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Open educational resources
Havemann, Leo and Peters, Michael A. [secondary]

PublishedDecember 2016
PeriodicalPages 1 - 7
PublisherEncyclopedia of Educational Philosophy and Theory, Springer Singapore
EditorPeters, M A.


For many in education, the term Open Educational Resources or OER probably translates functionally as ‘free resources on the internet’. But this shorthand provides only a partial definition which obscures some of the key features and questions of interest that drive the ‘OER movement’, as the community of practitioners and scholars who are engaged with OER are often described. For example, how can educational resources be ‘free’? What is
the significance of their ‘openness’? How do they get on the internet? Also, what should we make of the fact that there is a ‘prehistory’ of openness in education which predates current digital versions?

Along with their parent category, Open Education, OER belong to a pantheon of technology enabled ‘opening’ movements, including Open Source Software and Open Access, that act as drivers for openness, collaboration and transparency, yet tend to operate as ‘silos’, with each aiming to act upon a specific domain of knowledge and practice. Adoption of open approaches can make an enormous contribution in education, but challenges, barriers and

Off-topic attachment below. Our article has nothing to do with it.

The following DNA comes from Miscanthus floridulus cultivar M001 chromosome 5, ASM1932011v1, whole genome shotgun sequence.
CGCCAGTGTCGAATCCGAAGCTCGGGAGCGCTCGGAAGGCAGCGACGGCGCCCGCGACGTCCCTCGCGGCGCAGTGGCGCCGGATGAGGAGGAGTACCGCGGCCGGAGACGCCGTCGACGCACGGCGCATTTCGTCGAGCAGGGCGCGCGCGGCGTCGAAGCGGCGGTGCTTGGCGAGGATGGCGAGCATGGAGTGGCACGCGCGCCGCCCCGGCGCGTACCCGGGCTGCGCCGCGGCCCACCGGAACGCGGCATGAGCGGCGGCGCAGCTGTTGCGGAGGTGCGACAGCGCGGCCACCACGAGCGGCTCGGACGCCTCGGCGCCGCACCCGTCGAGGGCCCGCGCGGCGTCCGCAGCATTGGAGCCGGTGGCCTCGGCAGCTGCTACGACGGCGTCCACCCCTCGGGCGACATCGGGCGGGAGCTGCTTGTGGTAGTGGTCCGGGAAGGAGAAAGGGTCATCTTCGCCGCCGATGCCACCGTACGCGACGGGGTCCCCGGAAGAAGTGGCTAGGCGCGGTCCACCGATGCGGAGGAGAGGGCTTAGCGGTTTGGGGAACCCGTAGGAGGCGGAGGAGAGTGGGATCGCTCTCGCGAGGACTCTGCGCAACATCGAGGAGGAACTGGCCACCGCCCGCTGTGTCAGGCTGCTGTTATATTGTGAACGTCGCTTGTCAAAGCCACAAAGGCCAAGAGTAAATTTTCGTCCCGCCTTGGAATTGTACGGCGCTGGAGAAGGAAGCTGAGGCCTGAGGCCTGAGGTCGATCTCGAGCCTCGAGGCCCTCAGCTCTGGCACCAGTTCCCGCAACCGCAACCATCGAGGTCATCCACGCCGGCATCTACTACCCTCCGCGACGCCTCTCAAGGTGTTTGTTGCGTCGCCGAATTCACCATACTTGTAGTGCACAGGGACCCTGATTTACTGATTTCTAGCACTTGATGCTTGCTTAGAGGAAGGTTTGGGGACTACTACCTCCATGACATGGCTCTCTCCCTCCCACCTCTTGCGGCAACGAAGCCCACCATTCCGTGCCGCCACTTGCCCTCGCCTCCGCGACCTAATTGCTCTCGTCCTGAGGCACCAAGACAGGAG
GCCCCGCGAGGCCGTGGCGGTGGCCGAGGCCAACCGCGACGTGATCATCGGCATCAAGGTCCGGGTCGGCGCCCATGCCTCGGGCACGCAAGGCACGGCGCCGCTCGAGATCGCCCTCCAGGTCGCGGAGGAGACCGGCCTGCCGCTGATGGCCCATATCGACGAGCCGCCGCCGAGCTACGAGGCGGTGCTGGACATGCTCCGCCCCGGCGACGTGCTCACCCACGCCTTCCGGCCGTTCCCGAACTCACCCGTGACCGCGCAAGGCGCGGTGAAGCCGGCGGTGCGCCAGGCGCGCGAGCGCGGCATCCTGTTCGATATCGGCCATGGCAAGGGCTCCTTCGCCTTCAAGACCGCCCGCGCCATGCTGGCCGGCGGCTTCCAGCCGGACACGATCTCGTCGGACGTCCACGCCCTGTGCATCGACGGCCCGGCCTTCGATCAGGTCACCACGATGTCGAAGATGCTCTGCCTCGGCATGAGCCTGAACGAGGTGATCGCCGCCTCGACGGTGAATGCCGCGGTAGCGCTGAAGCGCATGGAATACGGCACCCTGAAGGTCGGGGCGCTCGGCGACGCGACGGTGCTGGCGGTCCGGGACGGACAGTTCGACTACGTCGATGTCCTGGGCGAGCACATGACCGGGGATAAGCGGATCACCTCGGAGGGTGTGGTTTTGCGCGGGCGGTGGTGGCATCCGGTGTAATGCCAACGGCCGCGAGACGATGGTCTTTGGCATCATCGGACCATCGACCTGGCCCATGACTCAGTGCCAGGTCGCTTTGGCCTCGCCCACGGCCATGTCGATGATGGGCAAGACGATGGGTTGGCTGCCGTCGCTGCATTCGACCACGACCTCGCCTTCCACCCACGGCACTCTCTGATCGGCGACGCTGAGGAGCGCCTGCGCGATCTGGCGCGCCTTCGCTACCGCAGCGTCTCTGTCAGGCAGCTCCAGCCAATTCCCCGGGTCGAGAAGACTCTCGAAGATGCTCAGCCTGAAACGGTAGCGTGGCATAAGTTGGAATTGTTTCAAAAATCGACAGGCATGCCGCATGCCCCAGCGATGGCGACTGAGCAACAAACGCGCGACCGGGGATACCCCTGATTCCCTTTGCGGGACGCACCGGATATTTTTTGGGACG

threats abound. While the sharing and reuse of open resources is widely accepted as a ‘good idea’ (and promoted by prominent international organisations such as UNESCO and the OECD), this has not yet led to widespread adoption. Education rests upon the communication, exchange and critique of ideas, so to advocate for ‘openness’ in this space
is, in a sense, rather uncontroversial. Yet, although few would say they are against openness in principle, specific forms of openness can struggle to gain traction, and OER has arguably been one of these.

Research into the use of OER by educators and their students also suggests engagement can be hampered in various ways, for instance by inequitable access to connectivity and bandwidth; technical and skills barriers; restrictive or unclear institutional policies; and lack of time or reward (Atenas, Havemann, & Priego, 2014; Browne, Holding, Howell, & RodwayDyer,
2010; Havemann, Stroud, & Atenas, 2014; Rolfe, 2012; Schuwer, Kreijns, &
Vermeulen, 2014; Windle, Wharrad, McCormick, Laverty, & Taylor, 2010). While awareness of these issues and concerns is important, they are not the focus of this entry. Instead my aim is to contextualise and then closely examine OER, so as to provide an overview both of what they are and why educators should take an interest in them.

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